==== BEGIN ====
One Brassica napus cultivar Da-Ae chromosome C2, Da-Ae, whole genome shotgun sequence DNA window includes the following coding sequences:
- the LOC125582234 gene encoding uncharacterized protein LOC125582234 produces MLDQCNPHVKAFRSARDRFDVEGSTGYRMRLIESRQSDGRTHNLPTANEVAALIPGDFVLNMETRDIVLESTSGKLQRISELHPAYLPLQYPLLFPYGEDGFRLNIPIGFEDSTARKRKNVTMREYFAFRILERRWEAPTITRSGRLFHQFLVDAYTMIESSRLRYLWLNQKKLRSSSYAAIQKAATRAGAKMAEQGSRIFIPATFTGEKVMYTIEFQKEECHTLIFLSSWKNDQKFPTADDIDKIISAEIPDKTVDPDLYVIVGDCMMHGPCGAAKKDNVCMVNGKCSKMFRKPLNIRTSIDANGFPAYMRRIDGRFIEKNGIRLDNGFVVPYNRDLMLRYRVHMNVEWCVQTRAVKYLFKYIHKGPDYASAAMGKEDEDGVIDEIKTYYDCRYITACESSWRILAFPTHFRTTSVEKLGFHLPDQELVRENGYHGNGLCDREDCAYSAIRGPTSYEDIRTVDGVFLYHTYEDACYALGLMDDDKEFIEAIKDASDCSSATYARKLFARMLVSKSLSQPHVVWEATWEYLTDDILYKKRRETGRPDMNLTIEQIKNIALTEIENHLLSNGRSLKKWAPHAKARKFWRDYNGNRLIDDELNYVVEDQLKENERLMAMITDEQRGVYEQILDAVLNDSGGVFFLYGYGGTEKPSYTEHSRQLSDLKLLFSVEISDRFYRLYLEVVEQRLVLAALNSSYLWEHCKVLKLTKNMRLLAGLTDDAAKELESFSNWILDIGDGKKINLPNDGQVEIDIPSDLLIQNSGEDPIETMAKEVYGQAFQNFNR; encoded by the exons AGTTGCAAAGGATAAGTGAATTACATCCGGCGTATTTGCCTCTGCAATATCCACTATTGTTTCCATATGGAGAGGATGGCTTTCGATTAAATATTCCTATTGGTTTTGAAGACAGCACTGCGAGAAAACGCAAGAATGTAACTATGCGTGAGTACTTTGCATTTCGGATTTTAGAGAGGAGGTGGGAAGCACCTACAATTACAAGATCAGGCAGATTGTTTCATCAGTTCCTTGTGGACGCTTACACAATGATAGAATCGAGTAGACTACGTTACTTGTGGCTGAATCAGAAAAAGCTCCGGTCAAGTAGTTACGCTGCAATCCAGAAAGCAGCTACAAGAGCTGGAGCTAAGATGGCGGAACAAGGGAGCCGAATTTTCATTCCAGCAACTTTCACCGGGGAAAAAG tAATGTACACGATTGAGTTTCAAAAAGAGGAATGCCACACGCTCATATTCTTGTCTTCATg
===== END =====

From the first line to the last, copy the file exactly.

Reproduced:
One Brassica napus cultivar Da-Ae chromosome C2, Da-Ae, whole genome shotgun sequence DNA window includes the following coding sequences:
- the LOC125582234 gene encoding uncharacterized protein LOC125582234 produces MLDQCNPHVKAFRSARDRFDVEGSTGYRMRLIESRQSDGRTHNLPTANEVAALIPGDFVLNMETRDIVLESTSGKLQRISELHPAYLPLQYPLLFPYGEDGFRLNIPIGFEDSTARKRKNVTMREYFAFRILERRWEAPTITRSGRLFHQFLVDAYTMIESSRLRYLWLNQKKLRSSSYAAIQKAATRAGAKMAEQGSRIFIPATFTGEKVMYTIEFQKEECHTLIFLSSWKNDQKFPTADDIDKIISAEIPDKTVDPDLYVIVGDCMMHGPCGAAKKDNVCMVNGKCSKMFRKPLNIRTSIDANGFPAYMRRIDGRFIEKNGIRLDNGFVVPYNRDLMLRYRVHMNVEWCVQTRAVKYLFKYIHKGPDYASAAMGKEDEDGVIDEIKTYYDCRYITACESSWRILAFPTHFRTTSVEKLGFHLPDQELVRENGYHGNGLCDREDCAYSAIRGPTSYEDIRTVDGVFLYHTYEDACYALGLMDDDKEFIEAIKDASDCSSATYARKLFARMLVSKSLSQPHVVWEATWEYLTDDILYKKRRETGRPDMNLTIEQIKNIALTEIENHLLSNGRSLKKWAPHAKARKFWRDYNGNRLIDDELNYVVEDQLKENERLMAMITDEQRGVYEQILDAVLNDSGGVFFLYGYGGTEKPSYTEHSRQLSDLKLLFSVEISDRFYRLYLEVVEQRLVLAALNSSYLWEHCKVLKLTKNMRLLAGLTDDAAKELESFSNWILDIGDGKKINLPNDGQVEIDIPSDLLIQNSGEDPIETMAKEVYGQAFQNFNR; encoded by the exons AGTTGCAAAGGATAAGTGAATTACATCCGGCGTATTTGCCTCTGCAATATCCACTATTGTTTCCATATGGAGAGGATGGCTTTCGATTAAATATTCCTATTGGTTTTGAAGACAGCACTGCGAGAAAACGCAAGAATGTAACTATGCGTGAGTACTTTGCATTTCGGATTTTAGAGAGGAGGTGGGAAGCACCTACAATTACAAGATCAGGCAGATTGTTTCATCAGTTCCTTGTGGACGCTTACACAATGATAGAATCGAGTAGACTACGTTACTTGTGGCTGAATCAGAAAAAGCTCCGGTCAAGTAGTTACGCTGCAATCCAGAAAGCAGCTACAAGAGCTGGAGCTAAGATGGCGGAACAAGGGAGCCGAATTTTCATTCCAGCAACTTTCACCGGGGAAAAAG tAATGTACACGATTGAGTTTCAAAAAGAGGAATGCCACACGCTCATATTCTTGTCTTCATg